The Surprising Way Getting a Flu Shot May Save Your Life

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As if warding off fevers, chills and sniffles weren't enough of a reason to get a flu shot this fall, a new report suggests that the simple arm jab may protect you from two more serious health threats: heart attacks and strokes.

People who get the flu vaccine may enjoy as much as a 50 percent reduction in their risk of having a major cardiac event (i.e. stroke, heart attack, heart failure, or cardiac death) in the year following their inoculation, according to an analysis conducted by researchers from the University of Toronto.

About half of the people in the study had pre-existing heart disease, while half did not. The vaccine appeared advantageous for both groups, regardless of their prior cardiovascular condition.

What's behind the newly-discovered benefit?

According to study author, Jacob Udell, M.D., a cardiologist at the Women's College Hospital and the University of Toronto, there are a couple of ways that warding off the flu can protect your heart:

  • Inflammation, the body's natural response to an influenza infection, can loosen or dislodge plaque from artery walls. Having free-flowing plaque deposits swirling around can increase a person's risk for developing deadly blood flow blockages.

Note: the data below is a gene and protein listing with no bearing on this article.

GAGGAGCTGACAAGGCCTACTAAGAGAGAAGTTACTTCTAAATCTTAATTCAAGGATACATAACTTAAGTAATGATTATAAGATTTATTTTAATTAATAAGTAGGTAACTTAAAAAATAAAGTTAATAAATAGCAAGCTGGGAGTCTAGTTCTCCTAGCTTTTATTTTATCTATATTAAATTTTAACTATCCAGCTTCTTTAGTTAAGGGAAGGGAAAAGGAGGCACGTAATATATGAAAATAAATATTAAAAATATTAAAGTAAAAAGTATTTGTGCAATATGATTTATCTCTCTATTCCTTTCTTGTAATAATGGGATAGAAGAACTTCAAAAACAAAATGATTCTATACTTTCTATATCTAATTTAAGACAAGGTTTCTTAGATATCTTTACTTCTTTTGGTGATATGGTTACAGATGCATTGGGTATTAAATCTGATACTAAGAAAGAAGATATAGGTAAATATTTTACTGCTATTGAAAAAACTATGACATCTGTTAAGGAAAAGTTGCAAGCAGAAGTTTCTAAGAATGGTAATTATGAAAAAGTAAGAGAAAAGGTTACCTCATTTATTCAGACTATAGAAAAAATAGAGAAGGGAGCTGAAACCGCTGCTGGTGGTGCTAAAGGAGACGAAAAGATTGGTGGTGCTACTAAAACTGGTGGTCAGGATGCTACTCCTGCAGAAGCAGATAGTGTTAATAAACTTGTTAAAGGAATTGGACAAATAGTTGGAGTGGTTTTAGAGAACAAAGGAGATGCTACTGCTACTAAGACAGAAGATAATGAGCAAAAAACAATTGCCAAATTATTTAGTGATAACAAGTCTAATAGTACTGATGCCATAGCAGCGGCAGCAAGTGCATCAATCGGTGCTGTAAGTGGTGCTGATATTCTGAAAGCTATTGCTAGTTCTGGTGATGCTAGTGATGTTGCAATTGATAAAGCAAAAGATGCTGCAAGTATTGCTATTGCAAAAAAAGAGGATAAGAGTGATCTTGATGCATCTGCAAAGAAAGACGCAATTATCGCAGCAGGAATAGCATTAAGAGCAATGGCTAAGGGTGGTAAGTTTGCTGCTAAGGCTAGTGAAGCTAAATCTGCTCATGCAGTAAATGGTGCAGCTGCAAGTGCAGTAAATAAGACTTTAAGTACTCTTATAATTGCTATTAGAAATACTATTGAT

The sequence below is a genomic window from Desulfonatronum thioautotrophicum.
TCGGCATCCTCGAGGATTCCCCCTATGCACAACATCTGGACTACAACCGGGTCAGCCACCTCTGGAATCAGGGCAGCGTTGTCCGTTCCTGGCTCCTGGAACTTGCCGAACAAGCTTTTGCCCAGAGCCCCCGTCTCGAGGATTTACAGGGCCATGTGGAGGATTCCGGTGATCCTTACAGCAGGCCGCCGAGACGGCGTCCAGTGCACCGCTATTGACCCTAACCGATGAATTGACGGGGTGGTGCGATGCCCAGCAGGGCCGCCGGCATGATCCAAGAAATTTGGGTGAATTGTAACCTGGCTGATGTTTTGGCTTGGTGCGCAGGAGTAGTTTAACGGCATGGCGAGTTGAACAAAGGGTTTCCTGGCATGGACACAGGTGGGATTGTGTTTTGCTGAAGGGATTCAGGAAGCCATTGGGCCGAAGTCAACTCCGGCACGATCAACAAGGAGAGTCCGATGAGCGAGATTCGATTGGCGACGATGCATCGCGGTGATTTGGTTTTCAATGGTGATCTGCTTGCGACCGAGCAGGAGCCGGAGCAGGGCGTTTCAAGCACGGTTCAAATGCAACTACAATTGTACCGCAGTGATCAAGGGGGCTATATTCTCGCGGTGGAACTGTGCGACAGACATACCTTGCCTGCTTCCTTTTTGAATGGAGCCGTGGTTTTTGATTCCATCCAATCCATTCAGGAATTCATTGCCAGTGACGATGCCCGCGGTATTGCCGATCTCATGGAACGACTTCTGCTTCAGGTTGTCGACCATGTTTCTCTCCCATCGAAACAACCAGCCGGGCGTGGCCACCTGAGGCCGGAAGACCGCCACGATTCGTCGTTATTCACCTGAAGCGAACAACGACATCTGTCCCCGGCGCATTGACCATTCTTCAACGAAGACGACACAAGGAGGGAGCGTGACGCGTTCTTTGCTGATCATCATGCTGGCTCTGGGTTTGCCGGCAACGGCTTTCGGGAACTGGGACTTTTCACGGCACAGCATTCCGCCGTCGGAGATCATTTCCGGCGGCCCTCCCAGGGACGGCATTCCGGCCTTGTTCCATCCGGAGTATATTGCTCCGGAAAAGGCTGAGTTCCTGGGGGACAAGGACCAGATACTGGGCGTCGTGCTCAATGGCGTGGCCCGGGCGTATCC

• Getting the flu can further complicate the health of people with pre-existing conditions, such as heart disease, diabetes and asthma. Adding common flu symptoms—such as congestion and fever—on top of these ailments may be too much to handle for adults who are already in poor health.

Udell and his colleagues warn that the heart attack risk reduction rate may vary among those who get an annual anti-flu injection. But, their results lend promising support to existing research that suggests influenza vaccinations are beneficial for heart health.

A Simple way to stay healthy

Getting a flu shot is an easy (and relatively inexpensive) way for both caregivers and their elderly loved ones to stay healthy during the fall and winter flu season, which runs from October to May.

Vaccinations are free for seniors with Medicare and many pharmacies offer discounts for people without health insurance.

The Centers for Disease Control (CDC) recommends that everyone age 50 and older, as well as those who are caregivers of the elderly, get vaccinated.

Talk to your doctor about what kind of flu shot you and your loved one should get. There are several different types of shots—including a high-dose variety made specifically for seniors.

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